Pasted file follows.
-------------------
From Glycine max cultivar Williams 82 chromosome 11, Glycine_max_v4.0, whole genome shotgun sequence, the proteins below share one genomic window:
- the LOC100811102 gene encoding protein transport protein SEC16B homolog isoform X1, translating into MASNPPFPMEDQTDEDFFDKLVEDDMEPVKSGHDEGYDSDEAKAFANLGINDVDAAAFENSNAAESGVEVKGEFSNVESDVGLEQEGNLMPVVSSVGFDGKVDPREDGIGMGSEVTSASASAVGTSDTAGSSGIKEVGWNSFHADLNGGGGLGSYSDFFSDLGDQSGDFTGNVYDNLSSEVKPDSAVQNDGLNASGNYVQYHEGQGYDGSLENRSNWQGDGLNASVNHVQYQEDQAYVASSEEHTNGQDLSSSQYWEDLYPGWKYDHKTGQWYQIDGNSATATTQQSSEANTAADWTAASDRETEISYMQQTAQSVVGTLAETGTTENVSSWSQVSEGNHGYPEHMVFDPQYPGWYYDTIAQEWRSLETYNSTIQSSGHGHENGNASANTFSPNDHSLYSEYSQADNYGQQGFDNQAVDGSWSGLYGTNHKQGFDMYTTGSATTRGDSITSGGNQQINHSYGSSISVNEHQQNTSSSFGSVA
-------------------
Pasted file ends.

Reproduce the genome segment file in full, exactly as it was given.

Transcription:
From Glycine max cultivar Williams 82 chromosome 11, Glycine_max_v4.0, whole genome shotgun sequence, the proteins below share one genomic window:
- the LOC100811102 gene encoding protein transport protein SEC16B homolog isoform X1, translating into MASNPPFPMEDQTDEDFFDKLVEDDMEPVKSGHDEGYDSDEAKAFANLGINDVDAAAFENSNAAESGVEVKGEFSNVESDVGLEQEGNLMPVVSSVGFDGKVDPREDGIGMGSEVTSASASAVGTSDTAGSSGIKEVGWNSFHADLNGGGGLGSYSDFFSDLGDQSGDFTGNVYDNLSSEVKPDSAVQNDGLNASGNYVQYHEGQGYDGSLENRSNWQGDGLNASVNHVQYQEDQAYVASSEEHTNGQDLSSSQYWEDLYPGWKYDHKTGQWYQIDGNSATATTQQSSEANTAADWTAASDRETEISYMQQTAQSVVGTLAETGTTENVSSWSQVSEGNHGYPEHMVFDPQYPGWYYDTIAQEWRSLETYNSTIQSSGHGHENGNASANTFSPNDHSLYSEYSQADNYGQQGFDNQAVDGSWSGLYGTNHKQGFDMYTTGSATTRGDSITSGGNQQINHSYGSSISVNEHQQNTSSSFGSVA